Indian Government Issues a 10 Percent Basic Customs Duty (BSD) on Imported Mobiles and Mobile Parts

On the same day of Goods and Service Tax (GST) roll out across the country, the Government also imposed a 10 percent basic customs duty (BCD) on cellular mobile phones and specified parts of cell phones such as chargers, battery, wired headphones, microphones, keypad, USB cables, and receivers.

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An official statement from Government stated: “The Government had constituted Inter-Ministerial Committee comprising of officers from Ministry of Electronics and Information Technology, the Department of Commerce, Department of Telecommunication and Department of Revenue to identify electronic / IT / telecom products, which are not Information Technology Agreement, for customs duty enhancement on them.”

Also, the basic customs duty charges of 10 percent will also be applicable for “certain other specified electronic goods,” but the government did not disclose the items.

“The present exemption from basic customs duty on specified parts of mobiles, namely, Printed Circuit Board Assembly (PCBA), Camera Module, Connectors Display Assembly, Touch Panel / Cover Glass Assembly, Vibrator Motor / Ringer will continue,” read the statement.

“Further, inputs and raw material for the manufacture of parts of above-specified electronics goods including mobile phones will also continue to be exempt from BCD,” the statement added.

The changes will be implemented from today. With this move, Government is indirectly asking international companies such as Foxconn and Wistron to manufacture devices in India itself.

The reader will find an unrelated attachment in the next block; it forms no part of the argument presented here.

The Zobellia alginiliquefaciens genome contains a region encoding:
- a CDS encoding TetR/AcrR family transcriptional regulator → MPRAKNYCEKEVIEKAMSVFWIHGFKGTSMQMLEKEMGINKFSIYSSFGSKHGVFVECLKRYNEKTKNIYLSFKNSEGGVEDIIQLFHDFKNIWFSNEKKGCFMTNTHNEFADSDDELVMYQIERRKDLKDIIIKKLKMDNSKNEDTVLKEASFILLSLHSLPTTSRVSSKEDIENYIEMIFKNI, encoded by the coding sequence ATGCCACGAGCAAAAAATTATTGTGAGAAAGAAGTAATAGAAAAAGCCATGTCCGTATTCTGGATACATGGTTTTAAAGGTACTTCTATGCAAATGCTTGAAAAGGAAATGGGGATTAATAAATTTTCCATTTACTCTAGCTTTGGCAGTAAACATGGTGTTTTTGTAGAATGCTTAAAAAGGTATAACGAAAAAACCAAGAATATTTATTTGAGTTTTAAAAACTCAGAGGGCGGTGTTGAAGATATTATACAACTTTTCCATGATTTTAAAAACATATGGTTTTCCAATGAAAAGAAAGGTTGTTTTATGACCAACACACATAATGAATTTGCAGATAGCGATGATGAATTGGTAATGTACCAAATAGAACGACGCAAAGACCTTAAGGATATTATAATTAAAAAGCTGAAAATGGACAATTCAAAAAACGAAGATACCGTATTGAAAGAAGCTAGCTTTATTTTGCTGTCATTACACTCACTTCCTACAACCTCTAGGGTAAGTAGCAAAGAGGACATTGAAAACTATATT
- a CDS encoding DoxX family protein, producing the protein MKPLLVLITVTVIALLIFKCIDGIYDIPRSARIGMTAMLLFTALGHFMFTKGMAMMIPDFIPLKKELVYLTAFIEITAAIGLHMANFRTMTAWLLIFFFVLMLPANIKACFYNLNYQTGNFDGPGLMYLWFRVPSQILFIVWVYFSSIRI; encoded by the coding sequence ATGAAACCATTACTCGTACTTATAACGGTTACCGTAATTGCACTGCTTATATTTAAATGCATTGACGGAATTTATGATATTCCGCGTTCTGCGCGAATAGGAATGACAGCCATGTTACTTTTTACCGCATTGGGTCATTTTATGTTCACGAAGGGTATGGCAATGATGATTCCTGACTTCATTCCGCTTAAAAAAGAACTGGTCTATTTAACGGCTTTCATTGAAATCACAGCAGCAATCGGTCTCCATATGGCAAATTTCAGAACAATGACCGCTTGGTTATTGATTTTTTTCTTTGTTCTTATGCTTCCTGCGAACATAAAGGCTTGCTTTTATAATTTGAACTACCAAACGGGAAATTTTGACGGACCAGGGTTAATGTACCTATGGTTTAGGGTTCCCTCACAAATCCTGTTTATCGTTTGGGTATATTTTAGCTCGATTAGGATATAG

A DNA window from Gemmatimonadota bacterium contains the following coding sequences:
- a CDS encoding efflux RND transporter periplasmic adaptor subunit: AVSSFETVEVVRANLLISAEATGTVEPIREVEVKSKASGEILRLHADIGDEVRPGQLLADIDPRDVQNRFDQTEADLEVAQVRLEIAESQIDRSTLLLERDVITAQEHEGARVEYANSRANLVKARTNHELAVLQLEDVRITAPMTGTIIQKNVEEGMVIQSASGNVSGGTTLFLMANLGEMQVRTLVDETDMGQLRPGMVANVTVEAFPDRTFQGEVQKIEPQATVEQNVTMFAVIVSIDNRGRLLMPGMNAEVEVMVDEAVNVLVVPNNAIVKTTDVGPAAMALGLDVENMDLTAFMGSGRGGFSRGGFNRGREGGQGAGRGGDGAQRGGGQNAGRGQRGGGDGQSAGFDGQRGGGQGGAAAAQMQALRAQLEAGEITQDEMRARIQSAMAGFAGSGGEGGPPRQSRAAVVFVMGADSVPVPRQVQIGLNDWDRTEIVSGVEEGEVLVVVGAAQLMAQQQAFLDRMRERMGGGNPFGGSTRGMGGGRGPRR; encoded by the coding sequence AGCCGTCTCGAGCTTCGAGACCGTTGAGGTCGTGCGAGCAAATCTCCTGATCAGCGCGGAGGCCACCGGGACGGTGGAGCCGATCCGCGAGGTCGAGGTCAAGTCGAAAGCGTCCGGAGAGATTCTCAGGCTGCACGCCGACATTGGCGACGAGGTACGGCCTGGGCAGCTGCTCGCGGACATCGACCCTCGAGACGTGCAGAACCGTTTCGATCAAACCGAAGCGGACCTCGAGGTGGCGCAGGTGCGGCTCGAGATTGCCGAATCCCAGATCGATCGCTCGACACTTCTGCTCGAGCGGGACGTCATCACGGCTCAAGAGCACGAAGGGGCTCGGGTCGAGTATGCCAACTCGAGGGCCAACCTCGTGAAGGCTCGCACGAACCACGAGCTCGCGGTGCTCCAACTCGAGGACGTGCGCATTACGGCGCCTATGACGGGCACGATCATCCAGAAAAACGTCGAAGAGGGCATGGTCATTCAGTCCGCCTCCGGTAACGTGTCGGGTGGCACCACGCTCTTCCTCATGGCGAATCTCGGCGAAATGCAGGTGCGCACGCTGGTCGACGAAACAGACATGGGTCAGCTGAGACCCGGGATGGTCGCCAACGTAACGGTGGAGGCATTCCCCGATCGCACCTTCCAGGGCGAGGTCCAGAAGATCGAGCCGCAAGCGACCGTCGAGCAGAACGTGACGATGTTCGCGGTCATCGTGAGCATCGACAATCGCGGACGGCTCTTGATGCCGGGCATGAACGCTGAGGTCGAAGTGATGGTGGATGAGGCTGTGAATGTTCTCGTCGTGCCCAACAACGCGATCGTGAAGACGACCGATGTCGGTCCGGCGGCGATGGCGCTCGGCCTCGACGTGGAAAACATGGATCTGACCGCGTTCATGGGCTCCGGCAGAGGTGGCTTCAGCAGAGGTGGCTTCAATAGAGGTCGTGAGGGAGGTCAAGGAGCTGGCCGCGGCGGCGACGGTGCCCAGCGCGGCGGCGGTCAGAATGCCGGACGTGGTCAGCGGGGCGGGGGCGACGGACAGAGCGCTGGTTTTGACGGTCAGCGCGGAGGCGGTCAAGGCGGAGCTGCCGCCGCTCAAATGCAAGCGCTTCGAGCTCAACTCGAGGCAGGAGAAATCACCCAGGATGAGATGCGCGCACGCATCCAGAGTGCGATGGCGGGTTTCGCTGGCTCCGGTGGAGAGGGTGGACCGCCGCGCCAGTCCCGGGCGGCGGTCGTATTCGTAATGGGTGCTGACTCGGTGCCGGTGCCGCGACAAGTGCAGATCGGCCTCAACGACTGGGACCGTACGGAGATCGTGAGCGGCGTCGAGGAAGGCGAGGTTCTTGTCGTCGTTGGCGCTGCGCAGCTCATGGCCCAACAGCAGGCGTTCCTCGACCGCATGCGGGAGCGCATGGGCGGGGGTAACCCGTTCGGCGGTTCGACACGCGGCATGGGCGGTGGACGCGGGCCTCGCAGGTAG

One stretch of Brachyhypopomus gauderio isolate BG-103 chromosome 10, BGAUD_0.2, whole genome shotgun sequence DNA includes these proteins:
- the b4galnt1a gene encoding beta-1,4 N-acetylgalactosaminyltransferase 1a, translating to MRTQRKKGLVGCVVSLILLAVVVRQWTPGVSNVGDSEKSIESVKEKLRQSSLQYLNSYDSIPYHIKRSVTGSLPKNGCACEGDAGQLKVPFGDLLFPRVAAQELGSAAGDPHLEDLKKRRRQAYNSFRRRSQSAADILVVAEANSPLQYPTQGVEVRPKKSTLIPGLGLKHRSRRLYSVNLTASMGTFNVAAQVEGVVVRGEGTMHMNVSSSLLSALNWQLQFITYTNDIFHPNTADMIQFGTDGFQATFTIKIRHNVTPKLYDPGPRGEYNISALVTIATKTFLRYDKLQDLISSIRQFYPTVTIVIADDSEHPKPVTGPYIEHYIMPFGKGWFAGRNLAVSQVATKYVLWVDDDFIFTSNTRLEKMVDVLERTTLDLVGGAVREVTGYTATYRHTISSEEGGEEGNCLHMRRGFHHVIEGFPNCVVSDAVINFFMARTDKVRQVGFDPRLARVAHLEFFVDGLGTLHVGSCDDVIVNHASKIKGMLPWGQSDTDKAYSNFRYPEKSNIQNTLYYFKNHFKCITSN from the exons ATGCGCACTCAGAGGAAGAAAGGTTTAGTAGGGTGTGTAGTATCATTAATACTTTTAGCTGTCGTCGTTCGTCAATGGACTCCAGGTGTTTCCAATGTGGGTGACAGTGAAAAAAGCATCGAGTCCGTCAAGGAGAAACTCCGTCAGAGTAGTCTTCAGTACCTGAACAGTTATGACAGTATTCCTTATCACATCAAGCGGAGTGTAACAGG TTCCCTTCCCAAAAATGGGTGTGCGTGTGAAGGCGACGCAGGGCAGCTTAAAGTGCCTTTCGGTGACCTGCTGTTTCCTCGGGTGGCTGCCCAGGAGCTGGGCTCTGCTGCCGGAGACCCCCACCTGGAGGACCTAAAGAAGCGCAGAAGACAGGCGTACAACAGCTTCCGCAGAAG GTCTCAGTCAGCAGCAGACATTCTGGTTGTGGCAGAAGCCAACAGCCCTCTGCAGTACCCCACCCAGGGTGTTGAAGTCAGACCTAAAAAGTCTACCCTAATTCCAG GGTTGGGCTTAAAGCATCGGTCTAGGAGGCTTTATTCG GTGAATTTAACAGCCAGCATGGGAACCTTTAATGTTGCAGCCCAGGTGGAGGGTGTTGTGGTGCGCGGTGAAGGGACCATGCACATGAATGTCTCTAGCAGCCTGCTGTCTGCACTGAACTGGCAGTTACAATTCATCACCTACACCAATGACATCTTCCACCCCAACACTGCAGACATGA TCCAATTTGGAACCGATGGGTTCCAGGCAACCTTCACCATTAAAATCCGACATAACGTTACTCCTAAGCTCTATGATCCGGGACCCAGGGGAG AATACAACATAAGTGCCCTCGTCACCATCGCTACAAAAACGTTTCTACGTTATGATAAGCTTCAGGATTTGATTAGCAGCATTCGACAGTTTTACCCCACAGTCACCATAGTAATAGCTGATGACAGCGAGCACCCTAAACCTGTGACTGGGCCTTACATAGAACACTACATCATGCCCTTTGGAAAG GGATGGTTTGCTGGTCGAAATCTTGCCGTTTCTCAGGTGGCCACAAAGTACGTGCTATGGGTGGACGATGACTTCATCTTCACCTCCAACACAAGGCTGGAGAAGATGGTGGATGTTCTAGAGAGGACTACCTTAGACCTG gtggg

Furthermore, Indian Cellular Association President, Pankaj Mohindroo said: “The replacement of differential duty with BCD will protect and enhance India’s credibility about its resolve to build robust mobile phones and component manufacturing industry. The 500 million production target for 2019 will become a reality with this and a few more critical measures like an appropriate export promotion dispensation.”

Already various international brands are setting up manufacturing plants in India to produce the mobile phones locally, which is also expected to lower the prices of devices. For example, Apple’s official phone maker, Wistron has already set up a plant in Bengaluru and also allegedly selling the iPhone SE assembled in India.

Also, a report from Indian Cellular Association (ICA) revealed that excess of 175 million units valued Rs. 90,000 crore were produced in India in FY17. The number is up from 100 million handsets worth Rs. 54,000 in FY16. Also, a counterpoint research report claims 80 percent of mobile phones sold in India in March are locally made.

Passionately following the Indian #Telecom Industry for over a decade from Business, Consumer and a Technical perspective. My primary focus area is Consumer & Digital Experience.

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